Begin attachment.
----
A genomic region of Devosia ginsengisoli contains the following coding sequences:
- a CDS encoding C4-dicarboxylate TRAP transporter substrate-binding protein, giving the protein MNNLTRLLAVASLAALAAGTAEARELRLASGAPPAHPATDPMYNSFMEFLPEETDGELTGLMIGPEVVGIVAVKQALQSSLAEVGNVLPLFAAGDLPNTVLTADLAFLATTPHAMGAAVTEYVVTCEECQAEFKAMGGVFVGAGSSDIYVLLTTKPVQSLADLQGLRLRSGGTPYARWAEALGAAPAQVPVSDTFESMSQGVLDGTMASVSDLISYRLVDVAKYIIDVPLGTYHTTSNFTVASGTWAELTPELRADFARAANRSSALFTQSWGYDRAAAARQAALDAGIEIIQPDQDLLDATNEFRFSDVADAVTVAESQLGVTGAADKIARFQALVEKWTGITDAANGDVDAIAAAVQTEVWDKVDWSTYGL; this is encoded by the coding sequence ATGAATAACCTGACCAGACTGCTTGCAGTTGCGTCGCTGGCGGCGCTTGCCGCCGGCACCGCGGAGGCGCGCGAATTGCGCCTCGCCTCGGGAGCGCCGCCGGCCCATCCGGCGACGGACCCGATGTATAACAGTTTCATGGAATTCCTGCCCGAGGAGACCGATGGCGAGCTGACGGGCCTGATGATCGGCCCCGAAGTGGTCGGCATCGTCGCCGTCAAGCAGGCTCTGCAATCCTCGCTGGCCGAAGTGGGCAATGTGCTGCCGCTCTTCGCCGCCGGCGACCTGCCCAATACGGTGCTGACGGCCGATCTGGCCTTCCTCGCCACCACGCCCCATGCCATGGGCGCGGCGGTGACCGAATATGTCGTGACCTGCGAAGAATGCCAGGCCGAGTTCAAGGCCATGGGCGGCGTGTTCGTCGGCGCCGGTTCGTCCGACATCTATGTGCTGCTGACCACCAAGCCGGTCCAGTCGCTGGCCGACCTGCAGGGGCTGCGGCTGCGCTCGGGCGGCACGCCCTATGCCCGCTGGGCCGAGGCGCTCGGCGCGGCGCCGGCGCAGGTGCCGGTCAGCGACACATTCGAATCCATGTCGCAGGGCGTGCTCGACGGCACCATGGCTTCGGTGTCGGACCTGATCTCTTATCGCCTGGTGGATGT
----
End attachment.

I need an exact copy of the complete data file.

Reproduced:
A genomic region of Devosia ginsengisoli contains the following coding sequences:
- a CDS encoding C4-dicarboxylate TRAP transporter substrate-binding protein, giving the protein MNNLTRLLAVASLAALAAGTAEARELRLASGAPPAHPATDPMYNSFMEFLPEETDGELTGLMIGPEVVGIVAVKQALQSSLAEVGNVLPLFAAGDLPNTVLTADLAFLATTPHAMGAAVTEYVVTCEECQAEFKAMGGVFVGAGSSDIYVLLTTKPVQSLADLQGLRLRSGGTPYARWAEALGAAPAQVPVSDTFESMSQGVLDGTMASVSDLISYRLVDVAKYIIDVPLGTYHTTSNFTVASGTWAELTPELRADFARAANRSSALFTQSWGYDRAAAARQAALDAGIEIIQPDQDLLDATNEFRFSDVADAVTVAESQLGVTGAADKIARFQALVEKWTGITDAANGDVDAIAAAVQTEVWDKVDWSTYGL; this is encoded by the coding sequence ATGAATAACCTGACCAGACTGCTTGCAGTTGCGTCGCTGGCGGCGCTTGCCGCCGGCACCGCGGAGGCGCGCGAATTGCGCCTCGCCTCGGGAGCGCCGCCGGCCCATCCGGCGACGGACCCGATGTATAACAGTTTCATGGAATTCCTGCCCGAGGAGACCGATGGCGAGCTGACGGGCCTGATGATCGGCCCCGAAGTGGTCGGCATCGTCGCCGTCAAGCAGGCTCTGCAATCCTCGCTGGCCGAAGTGGGCAATGTGCTGCCGCTCTTCGCCGCCGGCGACCTGCCCAATACGGTGCTGACGGCCGATCTGGCCTTCCTCGCCACCACGCCCCATGCCATGGGCGCGGCGGTGACCGAATATGTCGTGACCTGCGAAGAATGCCAGGCCGAGTTCAAGGCCATGGGCGGCGTGTTCGTCGGCGCCGGTTCGTCCGACATCTATGTGCTGCTGACCACCAAGCCGGTCCAGTCGCTGGCCGACCTGCAGGGGCTGCGGCTGCGCTCGGGCGGCACGCCCTATGCCCGCTGGGCCGAGGCGCTCGGCGCGGCGCCGGCGCAGGTGCCGGTCAGCGACACATTCGAATCCATGTCGCAGGGCGTGCTCGACGGCACCATGGCTTCGGTGTCGGACCTGATCTCTTATCGCCTGGTGGATGT